These phrases can help you create strong image tags, while this user-centric mindset can play into other parts of your posts. Let’s use an example.

Create An Experience

Say you’re selling a house in a historic neighborhood and you want to upload pictures of the house on your site. (We’re going to list the house in the fictional neighborhood of West Oz). One of the first things you should do is think about what images customers want to see of the house. You’re going to want to highlight the granite countertops in the kitchen, the luxurious claw-foot tub in the master bath, and the beautifully manicured backyard and patio space.

Historic West Oz HomesMultiple shots like this provide value. You’ve just painted a picture of what this home is like before your site’s visitors have even stepped inside. That is image optimization in terms of user experience.

Labeling Your Images

Now, let’s talk search engine optimization. All of those images of the house in West Oz should be labeled. Using the generalized name given to your photo by your camera won’t do squat for your image’s search engine potential. Instead of having the name “IMAGE20.jpg,” use descriptors of what’s in the image to label it, like “West-Oz-House-Kitchen.” You could even go more generalized to cast a wider net, with a label like “Historic-West-Oz-Homes.”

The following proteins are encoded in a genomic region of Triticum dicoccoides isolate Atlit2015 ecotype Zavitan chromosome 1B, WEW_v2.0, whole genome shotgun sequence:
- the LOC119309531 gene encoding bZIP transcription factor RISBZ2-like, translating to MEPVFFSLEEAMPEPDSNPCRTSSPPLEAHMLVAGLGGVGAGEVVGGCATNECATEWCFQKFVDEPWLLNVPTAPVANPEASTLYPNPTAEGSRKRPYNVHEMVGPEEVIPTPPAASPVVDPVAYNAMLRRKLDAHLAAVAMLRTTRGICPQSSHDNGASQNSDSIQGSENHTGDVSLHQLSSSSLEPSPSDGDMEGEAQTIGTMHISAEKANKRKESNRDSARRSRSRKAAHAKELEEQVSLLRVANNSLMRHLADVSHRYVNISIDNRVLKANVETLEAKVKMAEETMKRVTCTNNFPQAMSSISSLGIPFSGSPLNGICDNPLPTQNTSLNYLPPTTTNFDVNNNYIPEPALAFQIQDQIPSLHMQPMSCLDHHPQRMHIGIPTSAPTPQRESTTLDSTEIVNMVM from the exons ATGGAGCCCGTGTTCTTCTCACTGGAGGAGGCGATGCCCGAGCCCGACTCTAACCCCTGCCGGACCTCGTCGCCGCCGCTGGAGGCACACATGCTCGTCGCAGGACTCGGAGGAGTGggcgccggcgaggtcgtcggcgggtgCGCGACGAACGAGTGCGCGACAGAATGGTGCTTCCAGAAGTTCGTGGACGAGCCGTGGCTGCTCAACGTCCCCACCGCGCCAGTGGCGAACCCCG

It might not be a bad idea to try using some different keywords and search on your own, just to see what will come up. If you decide to search some of your top picks of favorite phrases, search using an Incognito Tab. That way, you’ve got a clean-search-slate, as your old searches will not influence your new searches by using your past viewing history.

Courtesy of GuidingTech